Languages and dialects

Oh! I once knew that and obviously I’ve forgotten. I hope I haven’t offended any speakers of Catalan. Never made it to Basque country - that would probably be another learning curve for me.

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Which brings to mind the picture of someone from Downeast Maine US trying to communicate with someone from Appalachia in West Virginia US. The dialects may as well be different languages.

I remember being told that although written Norwegian is consistent across the country, some dialects are so diverse that some Norwegians use English as a common language. grin

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I’m from Philly. I went to grad school in SE Ohio (i.e., Appalachia). My car was hit when it was parked, Easy? Nope. The cop couldn’t understand me at all; I struggled to understand him. And when I gave him my permanent address in Philadelphia he told me he couldn’t even try to spell it :thinking: To add insult to injury he opined that the damage was old, despite the fact the glass was right there on the ground.


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All true. But I have found that college foreign language requirements are a joke, pushing students through without proficiency. Better kindergarten through high school instruction. Even then, it is person to person, document to document experience that makes one bi-lingual. Then there is conversational language and literacy. I can function in Spanish and French, but would flunk a third grade composition test. Actually, I’m an ace at “menu” French, Italian and Spanish, and can cope with Portuguese. You can tell where my heart is.


Ha Ha Ha !!!

There are many of these common verbs and nouns which signify one thing in Castillian Spanish and mean something else in South America or the Caribbean.

Ha Ha Ha ! It is quite humorous !!! Enjoyed the EL PICO story !!! Ha Ha !!!

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Agree. TV is also a factor. It has only been with the advent of cable that access to foreign language programming has been broadly available. In my experience, other than Spanish, foreign language programming is an extra-cost add-on package. Streaming services are helping more recently. Motivated language students have the opportunity for more exposure which is critical for fluency.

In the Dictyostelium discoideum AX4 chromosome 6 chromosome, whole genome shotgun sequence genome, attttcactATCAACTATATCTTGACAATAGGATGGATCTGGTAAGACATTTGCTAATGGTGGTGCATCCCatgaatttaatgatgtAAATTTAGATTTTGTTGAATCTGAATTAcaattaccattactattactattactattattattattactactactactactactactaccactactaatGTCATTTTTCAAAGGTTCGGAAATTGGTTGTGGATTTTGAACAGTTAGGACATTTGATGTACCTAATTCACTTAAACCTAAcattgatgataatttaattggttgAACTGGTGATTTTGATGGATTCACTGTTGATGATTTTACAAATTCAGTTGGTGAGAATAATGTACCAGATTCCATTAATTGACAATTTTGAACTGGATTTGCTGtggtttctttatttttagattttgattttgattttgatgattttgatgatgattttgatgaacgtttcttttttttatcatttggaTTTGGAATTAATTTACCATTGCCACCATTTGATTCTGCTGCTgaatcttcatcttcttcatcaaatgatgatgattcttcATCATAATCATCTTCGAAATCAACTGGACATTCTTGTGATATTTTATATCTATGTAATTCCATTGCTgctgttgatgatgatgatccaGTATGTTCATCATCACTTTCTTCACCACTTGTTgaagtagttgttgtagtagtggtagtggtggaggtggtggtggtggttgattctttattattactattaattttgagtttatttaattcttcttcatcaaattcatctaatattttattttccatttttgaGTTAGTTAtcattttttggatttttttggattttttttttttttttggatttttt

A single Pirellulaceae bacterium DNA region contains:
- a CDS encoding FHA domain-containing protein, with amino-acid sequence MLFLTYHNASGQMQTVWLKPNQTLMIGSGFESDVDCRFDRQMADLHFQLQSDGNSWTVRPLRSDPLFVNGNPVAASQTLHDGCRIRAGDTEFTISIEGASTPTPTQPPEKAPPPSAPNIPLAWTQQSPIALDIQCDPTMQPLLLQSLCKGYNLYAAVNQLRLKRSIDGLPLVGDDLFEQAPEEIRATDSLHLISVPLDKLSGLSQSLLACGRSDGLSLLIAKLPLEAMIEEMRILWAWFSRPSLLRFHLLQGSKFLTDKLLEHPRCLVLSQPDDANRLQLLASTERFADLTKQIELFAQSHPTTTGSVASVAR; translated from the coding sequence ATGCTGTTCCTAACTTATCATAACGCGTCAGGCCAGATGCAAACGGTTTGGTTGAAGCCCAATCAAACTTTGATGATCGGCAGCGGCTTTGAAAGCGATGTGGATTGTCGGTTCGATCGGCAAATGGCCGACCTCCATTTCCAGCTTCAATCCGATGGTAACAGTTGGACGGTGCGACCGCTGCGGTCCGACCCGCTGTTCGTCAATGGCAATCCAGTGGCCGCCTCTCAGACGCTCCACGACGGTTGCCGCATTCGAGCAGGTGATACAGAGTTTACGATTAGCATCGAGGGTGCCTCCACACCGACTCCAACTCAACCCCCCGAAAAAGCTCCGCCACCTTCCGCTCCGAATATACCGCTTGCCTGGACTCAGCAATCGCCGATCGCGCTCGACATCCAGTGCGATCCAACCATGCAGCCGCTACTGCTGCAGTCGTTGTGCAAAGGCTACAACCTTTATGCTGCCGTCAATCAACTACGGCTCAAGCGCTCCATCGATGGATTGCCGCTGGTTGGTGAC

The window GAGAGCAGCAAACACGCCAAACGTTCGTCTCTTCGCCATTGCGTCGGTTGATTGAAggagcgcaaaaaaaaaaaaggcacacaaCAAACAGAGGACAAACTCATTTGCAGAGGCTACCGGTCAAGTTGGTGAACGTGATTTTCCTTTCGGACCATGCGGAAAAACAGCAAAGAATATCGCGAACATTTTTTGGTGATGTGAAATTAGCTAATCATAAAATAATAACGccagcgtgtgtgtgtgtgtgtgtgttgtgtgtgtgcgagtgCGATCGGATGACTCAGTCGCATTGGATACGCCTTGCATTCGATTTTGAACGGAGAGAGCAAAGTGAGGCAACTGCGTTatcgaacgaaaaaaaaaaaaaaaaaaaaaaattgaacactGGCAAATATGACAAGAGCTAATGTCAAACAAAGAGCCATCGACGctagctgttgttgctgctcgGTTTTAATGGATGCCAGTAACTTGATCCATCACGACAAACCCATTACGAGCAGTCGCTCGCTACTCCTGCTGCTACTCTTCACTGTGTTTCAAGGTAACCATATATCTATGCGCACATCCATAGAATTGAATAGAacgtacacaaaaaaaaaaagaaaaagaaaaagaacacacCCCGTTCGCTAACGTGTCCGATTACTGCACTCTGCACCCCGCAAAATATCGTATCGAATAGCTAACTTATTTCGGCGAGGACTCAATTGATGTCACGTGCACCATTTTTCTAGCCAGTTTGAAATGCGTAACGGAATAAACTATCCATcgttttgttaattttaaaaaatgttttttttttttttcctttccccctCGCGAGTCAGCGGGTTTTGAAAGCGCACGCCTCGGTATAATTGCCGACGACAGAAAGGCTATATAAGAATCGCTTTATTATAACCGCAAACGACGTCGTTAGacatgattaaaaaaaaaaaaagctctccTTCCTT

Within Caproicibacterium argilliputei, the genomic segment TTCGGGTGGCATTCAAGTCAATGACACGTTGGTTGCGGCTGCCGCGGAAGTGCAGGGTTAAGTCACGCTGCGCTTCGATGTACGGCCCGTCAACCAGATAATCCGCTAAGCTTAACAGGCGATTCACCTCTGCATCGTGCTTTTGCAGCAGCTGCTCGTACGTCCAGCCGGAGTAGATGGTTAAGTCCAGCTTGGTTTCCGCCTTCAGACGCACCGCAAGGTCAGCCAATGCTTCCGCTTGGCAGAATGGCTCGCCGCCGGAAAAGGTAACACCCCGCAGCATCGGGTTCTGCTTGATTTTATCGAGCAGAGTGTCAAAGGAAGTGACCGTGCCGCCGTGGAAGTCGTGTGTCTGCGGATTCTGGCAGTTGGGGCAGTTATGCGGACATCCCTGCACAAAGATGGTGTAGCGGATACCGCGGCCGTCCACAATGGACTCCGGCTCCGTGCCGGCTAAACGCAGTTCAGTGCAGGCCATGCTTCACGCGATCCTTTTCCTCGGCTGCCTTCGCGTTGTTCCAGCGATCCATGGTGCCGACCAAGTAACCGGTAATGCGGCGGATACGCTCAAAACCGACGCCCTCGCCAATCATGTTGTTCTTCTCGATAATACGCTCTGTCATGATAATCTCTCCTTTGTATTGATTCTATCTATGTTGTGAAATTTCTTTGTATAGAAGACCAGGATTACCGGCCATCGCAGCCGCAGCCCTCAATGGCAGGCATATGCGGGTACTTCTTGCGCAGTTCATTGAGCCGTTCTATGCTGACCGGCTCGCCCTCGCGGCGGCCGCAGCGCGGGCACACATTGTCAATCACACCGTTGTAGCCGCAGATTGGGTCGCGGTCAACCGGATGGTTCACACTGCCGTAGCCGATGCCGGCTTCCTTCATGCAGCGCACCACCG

I have quite a range of foreign language channels with my basic cable package. News channels in French and Arabic. And a whole range of channels in various South Asian languages. None of which I ever watch (although I do follow Al Jazeera’s English language channel).

The world’s economy has grown fivefold over the past five decades largely due to America[ns]. It is prominent in virtually every global market…which it should. The global economy is important to the United States too.

If the United States was situated within European counties more Americans being multilingual would naturally follow.

As for me…I’m miserable with English and it’s my mother tongue. I speak just enough Spanish and Mandarin to cause a nasty international incident not to mention being slapped a lot. :grimacing:


PL/1 was my first language, followed by COBOL. Now I’m looking at C and C++.

K&R C is simple and elegant. It’s all up to you. C++ is the worst of OOP. Good luck.


The Castillian Spanish verb “coger” signifies:

To catch or To take ( a taxi, a bus, train )
To grab
To seize

However, in Argentinian Spanish, “Coger” denotes: To have sexual intercourse !

Ha Ha !!! Definitely quite hilarious …

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Is this possibly an interpretation error; choice of American schools’ curricula being taught in Spanish or English versus offering classes for learning a second language?

Yes. Conversation started out about foreign language education in the U.S. and was then suddenly (and with no indication of a change in topic that I can find) about foreign language education in Spain.

Well, THAT could cause some issues.

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In similar vein, I think so could the phrase to “knock someone up”, depending on which side of the Atlantic it’s said on.

By the by, I remember an old, and very lengthy, Chowhound thread which compared American & British English. Mainly food related but it went a lot wider. My recollection is how surprised I was at the number of differences - much greater than I would have thought. I suspect it would have been even longer if it had attracted contributors from other English speaking countries - if I read, say, an Australian recipe it will, sometimes, have words I don’t recognise at all and some I recognise from American English (unsurprisingly, much of Australian English is the same as English English).

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Catalan is NOT Spanish, however, it is a Latin Language and so one shall find many verbs and other words to be somewhat similar to both Spanish and French.

For example:

English: Sturgeon
Catalan: Esturió.
Spanish: Esturión
French: Esturgeon
German: Stör

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Or ham, jambon & jamon

The formal traditional word for “Iberian Ham” in Catalan is:

Pernil Ibèric

In Castillian Spanish:

Jamón Ibérico

There are thousands of types of Ham in Spain as well as Italy, so one needs to be specific or you may get Jamón Cocido ! ( cooked Ham; Jamón York = a cold cut for sandwiches ) … This is from a pink pig which I am sure you know.

Iberian Ham is from a black hog which has been fed on “bellotas” (acorns) in a free environment. Mostly raised in Badajoz, Extremadura and Jabugo, Huelva.

Pata Negra: Jabugo Air Dried Aged Iberian Ham !!! (black foot in singular)

“Food is a pretty good prism through which to view humanity.”

― Jonathan Gold